Children And Vegetable Gardens
By: Nikki Phipps
Children love nearly anything pertaining to the great outdoors. They love digging in the dirt, creating yummy treats, and playing in trees. Children are curious by nature, and there is no greater joy than that from a child who has cultivated plants from his or her own garden. Kids enjoy planting seeds, watching them sprout, and eventually harvesting what they have grown. Allowing children to become involved in the planning, caring, and harvesting of a garden not only gives parents a unique opportunity to spend time with their children, but it helps the kids develop an understanding of that which they are curious about - nature. Children also develop a sense of responsibility and pride in themselves which can ultimately improve self-esteem.
One of the best ways to encourage enthusiasm for gardening is appealing to a childís senses by adding plants not only for the eyes but those with which they can taste, smell, and touch. Vegetables are always a good choice for young children. They not only germinate quickly but can be eaten once they have matured. Vegetables that are easy to grow such as beets, carrots, radishes, and tomatoes are good choices to include in the garden.
Of course, children love to snack; include favorites like cherry tomatoes, strawberries, or peas. You might consider implementing a fence or trellis for vine-growing vegetables or even a small sitting area where children can snack on their favorite treats. Kids also enjoy plants that offer unique shapes such as eggplant or gourds. After harvesting, gourds can be decorated and used as birdhouses. To add interest and color to the vegetable garden, you might want to add some flowers such as marigolds and nasturtiums.
Herbs are another option; try adding mint or dill. Keep away from any plant that may be poisonous, however, and teach kids to eat from only those they know are safe. Flowers and herbs not only add spectacular colors and interest in the vegetable garden but can appeal to a childís sense of smell as well. Sunflowers, zinnias, and numerous other flowers may also attract butterflies and hummingbirds to the garden. Children love to touch soft, fuzzy plants. Appeal to these needs with plants such as lambís ear or cotton. Donít forget sounds; adding unique features such as water fountains, windmills, and chimes will often spark additional interest in a child.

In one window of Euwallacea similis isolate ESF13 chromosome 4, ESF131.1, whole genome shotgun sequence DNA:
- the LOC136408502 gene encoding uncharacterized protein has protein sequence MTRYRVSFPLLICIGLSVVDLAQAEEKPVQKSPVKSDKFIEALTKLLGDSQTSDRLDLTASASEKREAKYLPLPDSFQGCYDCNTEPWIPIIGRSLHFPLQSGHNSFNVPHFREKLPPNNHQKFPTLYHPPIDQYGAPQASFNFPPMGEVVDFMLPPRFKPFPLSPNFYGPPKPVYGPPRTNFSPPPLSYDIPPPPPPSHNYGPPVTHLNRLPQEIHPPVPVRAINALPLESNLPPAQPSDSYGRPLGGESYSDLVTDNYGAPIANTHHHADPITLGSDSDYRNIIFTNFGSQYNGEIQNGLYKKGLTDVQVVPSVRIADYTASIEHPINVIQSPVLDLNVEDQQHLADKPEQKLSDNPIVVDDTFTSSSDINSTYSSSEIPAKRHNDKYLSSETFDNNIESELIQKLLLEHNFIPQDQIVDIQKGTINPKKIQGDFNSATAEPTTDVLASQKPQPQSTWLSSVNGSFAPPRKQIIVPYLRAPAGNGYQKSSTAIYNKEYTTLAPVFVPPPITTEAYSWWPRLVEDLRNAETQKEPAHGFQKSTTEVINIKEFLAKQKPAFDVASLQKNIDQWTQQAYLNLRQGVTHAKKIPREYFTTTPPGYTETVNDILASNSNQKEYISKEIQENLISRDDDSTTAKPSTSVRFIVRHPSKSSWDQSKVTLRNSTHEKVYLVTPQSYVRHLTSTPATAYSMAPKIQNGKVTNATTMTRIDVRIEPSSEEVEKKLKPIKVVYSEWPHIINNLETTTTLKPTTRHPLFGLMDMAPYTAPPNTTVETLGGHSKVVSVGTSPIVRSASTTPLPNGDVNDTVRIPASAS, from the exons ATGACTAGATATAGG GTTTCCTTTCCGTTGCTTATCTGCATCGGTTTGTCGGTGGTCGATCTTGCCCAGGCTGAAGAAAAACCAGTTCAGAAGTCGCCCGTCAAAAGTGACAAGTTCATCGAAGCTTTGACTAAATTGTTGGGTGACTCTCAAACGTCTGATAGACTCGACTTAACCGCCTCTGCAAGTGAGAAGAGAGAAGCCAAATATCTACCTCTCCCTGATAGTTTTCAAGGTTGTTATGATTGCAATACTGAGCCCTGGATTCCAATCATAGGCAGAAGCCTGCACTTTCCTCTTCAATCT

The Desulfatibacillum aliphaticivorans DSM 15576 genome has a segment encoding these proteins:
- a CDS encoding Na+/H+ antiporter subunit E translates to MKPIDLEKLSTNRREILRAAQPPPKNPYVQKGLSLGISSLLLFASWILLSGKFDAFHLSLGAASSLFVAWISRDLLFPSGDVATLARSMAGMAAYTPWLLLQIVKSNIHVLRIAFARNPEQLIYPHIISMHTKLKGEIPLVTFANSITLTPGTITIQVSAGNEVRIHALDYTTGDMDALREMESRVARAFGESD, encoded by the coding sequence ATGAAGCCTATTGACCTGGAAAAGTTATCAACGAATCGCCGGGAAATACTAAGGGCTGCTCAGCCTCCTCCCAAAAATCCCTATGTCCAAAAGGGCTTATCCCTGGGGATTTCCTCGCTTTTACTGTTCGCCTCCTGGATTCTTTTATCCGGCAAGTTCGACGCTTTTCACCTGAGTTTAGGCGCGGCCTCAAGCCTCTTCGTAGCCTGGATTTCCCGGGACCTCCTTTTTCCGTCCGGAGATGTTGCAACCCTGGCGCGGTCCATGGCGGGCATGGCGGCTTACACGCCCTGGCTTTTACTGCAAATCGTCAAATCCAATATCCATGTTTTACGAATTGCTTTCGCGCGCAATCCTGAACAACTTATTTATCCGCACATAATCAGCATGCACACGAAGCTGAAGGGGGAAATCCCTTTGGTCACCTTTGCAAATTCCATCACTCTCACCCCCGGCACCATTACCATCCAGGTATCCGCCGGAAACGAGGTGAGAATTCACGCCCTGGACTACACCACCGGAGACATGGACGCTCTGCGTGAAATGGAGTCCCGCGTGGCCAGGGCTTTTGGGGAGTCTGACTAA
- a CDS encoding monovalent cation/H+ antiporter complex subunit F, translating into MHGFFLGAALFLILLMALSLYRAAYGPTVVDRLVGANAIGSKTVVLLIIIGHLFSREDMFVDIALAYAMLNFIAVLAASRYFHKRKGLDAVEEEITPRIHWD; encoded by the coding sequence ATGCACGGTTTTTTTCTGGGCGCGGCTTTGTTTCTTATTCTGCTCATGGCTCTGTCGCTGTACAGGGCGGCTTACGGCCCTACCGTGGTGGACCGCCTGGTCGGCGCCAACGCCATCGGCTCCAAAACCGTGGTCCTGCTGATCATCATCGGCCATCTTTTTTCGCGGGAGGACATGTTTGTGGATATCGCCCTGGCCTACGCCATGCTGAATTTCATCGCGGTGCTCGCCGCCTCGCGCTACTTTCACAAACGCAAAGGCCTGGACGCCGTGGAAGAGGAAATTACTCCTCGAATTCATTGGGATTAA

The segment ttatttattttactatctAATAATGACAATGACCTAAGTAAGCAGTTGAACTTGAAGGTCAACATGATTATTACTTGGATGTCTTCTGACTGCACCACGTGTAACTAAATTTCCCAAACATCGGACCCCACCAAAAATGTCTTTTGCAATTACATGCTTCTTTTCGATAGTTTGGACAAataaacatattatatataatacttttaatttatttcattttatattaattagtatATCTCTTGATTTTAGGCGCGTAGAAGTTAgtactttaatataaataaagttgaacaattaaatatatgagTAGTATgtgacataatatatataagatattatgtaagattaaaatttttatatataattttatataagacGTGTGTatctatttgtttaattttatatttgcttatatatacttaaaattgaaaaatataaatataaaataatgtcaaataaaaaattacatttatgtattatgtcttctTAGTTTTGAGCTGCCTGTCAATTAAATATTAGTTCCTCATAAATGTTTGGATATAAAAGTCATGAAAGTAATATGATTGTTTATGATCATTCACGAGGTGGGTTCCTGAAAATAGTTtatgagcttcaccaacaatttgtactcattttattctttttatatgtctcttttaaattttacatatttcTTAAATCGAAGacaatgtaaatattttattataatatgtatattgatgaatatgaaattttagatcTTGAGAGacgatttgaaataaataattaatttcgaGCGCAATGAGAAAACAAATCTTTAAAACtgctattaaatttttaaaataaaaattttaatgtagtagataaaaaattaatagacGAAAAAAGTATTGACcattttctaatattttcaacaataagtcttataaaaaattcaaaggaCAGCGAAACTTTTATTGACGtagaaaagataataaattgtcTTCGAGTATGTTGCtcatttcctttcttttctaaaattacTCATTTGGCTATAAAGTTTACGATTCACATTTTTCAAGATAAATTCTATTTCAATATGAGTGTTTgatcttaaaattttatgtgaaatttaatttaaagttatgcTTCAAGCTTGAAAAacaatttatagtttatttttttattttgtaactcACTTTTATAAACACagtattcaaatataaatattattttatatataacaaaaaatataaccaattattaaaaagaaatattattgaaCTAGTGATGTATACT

When you are planning a vegetable garden for children, allow them to be involved in deciding where and what to put in the garden. Let them help with soil preparation, seed planting, and routine maintenance. Locate the garden where it will be easily accessible to the child but in an area that can be viewed by others as well. Also, make sure that the chosen site gets plenty of sunlight and an ample supply of water.
As for the layout, allow the child to freely use his or her imagination. Gardens do not have to be planted in a traditional rectangular plot. Some kids might enjoy a having a container garden. Nearly anything that holds soil and has good drainage can be used; let the child pick out interesting pots and encourage him or her to decorate them. Other children may desire only a small bed. This works fine, too. You may even consider growing your childís garden in a raised bed. For something a little different, try a circle with divided sections for various plants. Many children love to hide; incorporate sunflowers all around the edges of the circle to give the garden a sense of seclusion.
When it comes to encouraging gardening tasks, it often helps to include a special area for storing childrenís garden tools. Allow them to have their own child-sized rakes, hoes, spades, and gloves. Other ideas may include large spoons for digging and old measuring cups, bowls, and bushel baskets or even a wagon for harvesting. Be sure to relate the importance of watering, weeding, and harvesting to your child. These tasks, however, do not have to be considered chores; allow children to have fun while completing them. For instance, incorporate a sprinkler for children to play in while they water the garden. Be imaginative; in a childís vegetable garden, anything goes.
Gardening Know How
57 Wandle Ave
Bedford, OH 44146